I am excited to introduce Sauti Yetu Debates, a new project of Inuka Kenya Trust and SNA-K! The project aims to bring a policy element into political contestation, engage communities in policy-oriented dialogue, and conduct civic education on the new Constitution. It is a non-partisan project that will lead up to a series of political debates, in which political aspirants will be invited to answer questions about community needs in community-based forum with a neutral facilitator. Community members will be able to participate by giving their opinions about community needs via SMS and will also receive SMS-based civic education. The debates will also be aired over radio and will be filmed for later screenings. The program will be implemented in Baba Dogo, Korogocho, Mathare, Kariobangi, Huruma, and in two constituencies (to be announced).
How did this come about? In December 2010, SNA-K had our first strategic planning retreat, which brought together individuals who had been involved in launching SNA-K in Baba Dogo, Korogocho, and the Narok Chapter Founder, to conduct a conflict analysis of specific communities and design programming to prevent and de-escalate conflict. We were just getting started and had very limited resources, but still let ourselves get carried away brainstorming about things we thought could make a big impact. I remember that someone from Kasarani said that at the community level, “we are so easily divided by politics because we are never united by politics.” The conversation continued with team members noting that communities rarely came together around common goals that could be achieved through politics, and instead waited for people from outside the community, such as political aspirants, to come to them and tell them what they should care about.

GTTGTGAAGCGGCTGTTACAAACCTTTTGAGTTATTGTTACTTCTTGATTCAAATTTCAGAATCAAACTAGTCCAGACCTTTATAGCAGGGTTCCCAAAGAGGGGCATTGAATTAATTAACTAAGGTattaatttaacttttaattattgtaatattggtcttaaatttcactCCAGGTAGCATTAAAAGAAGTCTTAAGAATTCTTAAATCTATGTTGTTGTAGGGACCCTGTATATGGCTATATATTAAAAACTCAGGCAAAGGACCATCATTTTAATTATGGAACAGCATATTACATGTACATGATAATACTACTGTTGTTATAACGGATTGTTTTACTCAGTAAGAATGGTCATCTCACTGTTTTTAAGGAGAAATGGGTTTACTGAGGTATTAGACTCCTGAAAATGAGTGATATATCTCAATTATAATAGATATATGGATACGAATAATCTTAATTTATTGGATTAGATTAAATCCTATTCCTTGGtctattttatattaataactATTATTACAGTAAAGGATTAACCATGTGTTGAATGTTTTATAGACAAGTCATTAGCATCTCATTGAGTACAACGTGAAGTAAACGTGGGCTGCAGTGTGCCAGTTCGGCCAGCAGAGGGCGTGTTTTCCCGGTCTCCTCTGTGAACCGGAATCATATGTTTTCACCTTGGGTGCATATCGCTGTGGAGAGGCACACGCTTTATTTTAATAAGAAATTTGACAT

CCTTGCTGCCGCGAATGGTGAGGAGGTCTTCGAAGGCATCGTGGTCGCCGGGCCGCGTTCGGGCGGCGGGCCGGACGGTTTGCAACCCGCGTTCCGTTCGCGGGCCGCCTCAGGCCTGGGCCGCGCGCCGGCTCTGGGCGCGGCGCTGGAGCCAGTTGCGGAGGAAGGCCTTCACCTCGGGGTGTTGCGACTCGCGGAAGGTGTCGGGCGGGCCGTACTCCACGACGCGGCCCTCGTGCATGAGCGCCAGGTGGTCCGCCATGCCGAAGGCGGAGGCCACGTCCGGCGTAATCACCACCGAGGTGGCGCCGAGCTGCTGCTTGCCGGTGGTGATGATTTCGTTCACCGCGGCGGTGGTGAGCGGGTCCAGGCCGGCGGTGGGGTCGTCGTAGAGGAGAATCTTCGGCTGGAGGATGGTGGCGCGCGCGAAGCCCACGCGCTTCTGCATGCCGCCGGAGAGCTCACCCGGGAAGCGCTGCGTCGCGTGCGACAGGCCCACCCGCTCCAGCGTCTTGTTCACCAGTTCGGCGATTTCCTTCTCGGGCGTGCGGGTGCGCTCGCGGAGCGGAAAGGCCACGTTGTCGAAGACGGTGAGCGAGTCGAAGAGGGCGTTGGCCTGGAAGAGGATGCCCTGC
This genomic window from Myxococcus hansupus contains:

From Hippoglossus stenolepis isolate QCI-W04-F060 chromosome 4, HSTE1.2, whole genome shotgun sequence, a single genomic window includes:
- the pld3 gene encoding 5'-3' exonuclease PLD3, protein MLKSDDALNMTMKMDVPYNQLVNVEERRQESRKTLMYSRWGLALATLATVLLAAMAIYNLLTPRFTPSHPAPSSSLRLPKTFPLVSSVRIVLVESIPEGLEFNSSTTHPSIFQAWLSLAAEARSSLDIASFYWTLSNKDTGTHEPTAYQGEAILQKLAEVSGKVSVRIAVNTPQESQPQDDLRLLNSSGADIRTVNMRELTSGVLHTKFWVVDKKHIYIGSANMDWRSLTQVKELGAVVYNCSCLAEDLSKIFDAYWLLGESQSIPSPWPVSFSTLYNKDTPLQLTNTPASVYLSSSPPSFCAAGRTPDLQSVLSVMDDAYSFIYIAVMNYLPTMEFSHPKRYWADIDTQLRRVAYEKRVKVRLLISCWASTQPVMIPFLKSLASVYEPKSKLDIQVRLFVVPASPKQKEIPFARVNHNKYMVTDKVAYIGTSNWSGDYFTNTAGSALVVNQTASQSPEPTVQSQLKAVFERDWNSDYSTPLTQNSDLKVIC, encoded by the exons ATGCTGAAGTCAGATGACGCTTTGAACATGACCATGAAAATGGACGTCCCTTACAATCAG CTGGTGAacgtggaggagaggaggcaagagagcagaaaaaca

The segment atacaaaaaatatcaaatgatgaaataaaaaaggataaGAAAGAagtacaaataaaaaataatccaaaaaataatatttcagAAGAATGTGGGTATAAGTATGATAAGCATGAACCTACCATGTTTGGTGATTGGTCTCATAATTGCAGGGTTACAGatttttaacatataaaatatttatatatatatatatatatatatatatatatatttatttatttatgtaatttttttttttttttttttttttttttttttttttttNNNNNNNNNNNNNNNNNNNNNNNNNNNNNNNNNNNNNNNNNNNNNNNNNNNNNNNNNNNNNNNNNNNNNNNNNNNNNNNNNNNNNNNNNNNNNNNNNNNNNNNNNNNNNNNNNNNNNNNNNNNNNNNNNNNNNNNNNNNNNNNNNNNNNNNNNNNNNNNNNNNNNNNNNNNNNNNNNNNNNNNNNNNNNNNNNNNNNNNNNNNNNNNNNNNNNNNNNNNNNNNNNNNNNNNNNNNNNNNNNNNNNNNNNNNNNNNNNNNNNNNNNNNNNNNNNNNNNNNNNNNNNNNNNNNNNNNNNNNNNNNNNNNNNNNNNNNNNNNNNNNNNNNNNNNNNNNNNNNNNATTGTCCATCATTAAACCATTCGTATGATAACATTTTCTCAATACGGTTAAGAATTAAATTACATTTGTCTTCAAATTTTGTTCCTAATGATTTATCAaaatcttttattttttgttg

From these thoughts came a discussion about how to create an understanding at the community level that politics could improve life for everyone, and to unite communities around policies. It was then that the team first had the idea of conducting political debates, in which political aspirants would be invited to come to the community level and have a non-partisan debate facilitated by a neutral moderator, and discuss community-level issues and policies. The larger idea behind this is that while politics in informal settlements is mainly driven by ethnic community, monetary incentives, and charisma, the introduction of a policy element of political contestation in these areas would help unite communities to prevent the conflict that often stems from the ethnic dimensions of political contestation.
As time went on, we met Inuka Kenya Trust who had similar ideas, and together wrote a concept for holding political debates in Baba Dogo, Korogocho, Mathare, Kariobangi, and Huruma. As we worked on this concept, we began activities for creating a community needs assessment in Baba Dogo and Korogocho in partnership with Koch FM. At the beginning of 2012, we finally secured funding to implement the program throughout the Northern and Eastern parts of Nairobi. It’s amazing to look at how far we have come and to finally see the vision of our Chapters coming into fruition. We look forward to keeping you updated as Sauti Yetu Debates progresses!